Again, as Hedges points out, the scale of the resulting police lynchings is no exaggeration. So far in the U.S. this year, there have been 782 police killings of mostly poor people – many shot in the back while offering no immediate threat to cops involved. (By contrast, police in England and Wales have killed 62 people over the last 27 years!) Still, such legalized thuggery is granted near-universal impunity. Badge-wearing murders almost never go to jail.

In fact, far from being punished, local police forces are routinely rewarded by government grants of tanks and grenade launchers which further militarize their cadres. The unspoken intention of such armaments is to enable cops to quash rebellions of citizens incensed by the disparities just described. For instance, here in Kentucky, legislators want to empower motorists to run over protestors exercising their First Amendment rights on public thoroughfares. They want to extend impunity to white supremacists like the killer of Heather Heyer in Charlottesville last August. They want to militarily suppress the Black Lives Matter (BLM) movement.

But the footballers on their knees and the marchers in the street are only demanding sensible economic reform. The want well-paying jobs, affordable housing; safe and inspiring public schools; Medicare for all; and community-based policing where most officials are unarmed.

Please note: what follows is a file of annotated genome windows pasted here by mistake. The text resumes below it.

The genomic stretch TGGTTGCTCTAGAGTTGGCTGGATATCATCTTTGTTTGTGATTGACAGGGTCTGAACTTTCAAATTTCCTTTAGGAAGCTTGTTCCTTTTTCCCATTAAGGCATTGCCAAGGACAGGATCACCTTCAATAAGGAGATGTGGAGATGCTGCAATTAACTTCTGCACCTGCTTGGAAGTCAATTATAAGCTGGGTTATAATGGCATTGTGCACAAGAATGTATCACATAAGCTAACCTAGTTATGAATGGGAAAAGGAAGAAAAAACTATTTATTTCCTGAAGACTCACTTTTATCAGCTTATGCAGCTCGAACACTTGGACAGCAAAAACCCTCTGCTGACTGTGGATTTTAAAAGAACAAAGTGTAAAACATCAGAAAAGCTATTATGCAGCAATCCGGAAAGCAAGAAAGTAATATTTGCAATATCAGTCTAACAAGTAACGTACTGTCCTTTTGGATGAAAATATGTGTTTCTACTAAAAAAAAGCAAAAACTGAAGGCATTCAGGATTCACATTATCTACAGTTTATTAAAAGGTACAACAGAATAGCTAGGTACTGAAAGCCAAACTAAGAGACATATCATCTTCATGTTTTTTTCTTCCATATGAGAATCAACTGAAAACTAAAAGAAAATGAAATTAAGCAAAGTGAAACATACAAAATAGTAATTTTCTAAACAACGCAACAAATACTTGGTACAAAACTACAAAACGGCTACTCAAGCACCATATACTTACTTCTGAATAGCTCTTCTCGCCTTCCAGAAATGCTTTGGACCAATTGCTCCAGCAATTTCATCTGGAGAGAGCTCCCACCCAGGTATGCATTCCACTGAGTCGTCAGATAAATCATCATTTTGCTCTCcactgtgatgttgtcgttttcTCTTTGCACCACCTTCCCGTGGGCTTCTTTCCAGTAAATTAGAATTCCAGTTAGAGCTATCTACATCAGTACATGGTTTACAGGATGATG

Imagine if Jerry Jones, the billionaire, forgot petty financial losses, and used the bully pulpit his status affords to campaign for such humane measures instead of misrepresenting his workers’ demands.

Don’t hold your breath though. That’s not the way our super-rich bosses operate.

 

 

 

(Sunday Homily) Zacchaeus, White People, and the Case for Reparations to African Americans

reparations

Readings for the 31st Sunday in Ordinary Time: WIS 11: 22-12: 2; PS 145: 1-2, 8-11, 13-14; 2 THES 1: 11- 2: 2; LK 19: 1-10.

In the June 2014 issue of the Atlantic Monthly, Ta-Nehisi Coates wrote an article called “The Case for Reparations.” There he argued that the United States owes a huge debt to African Americans. It’s a debt compounded by 250 years of slavery, 90 years of Jim Crow, 60 years of separate but equal and 35 years of racist housing policy. Until those debts are paid, Coates wrote, America will never be whole.

Today’s gospel story about Zacchaeus, the tax collector, relates to Coates’ concern.  It addresses the problem of unjustly acquired wealth and reparation. As such the reading opens a question very much on the minds of our country’s African American community as described in Coates’ Atlantic piece.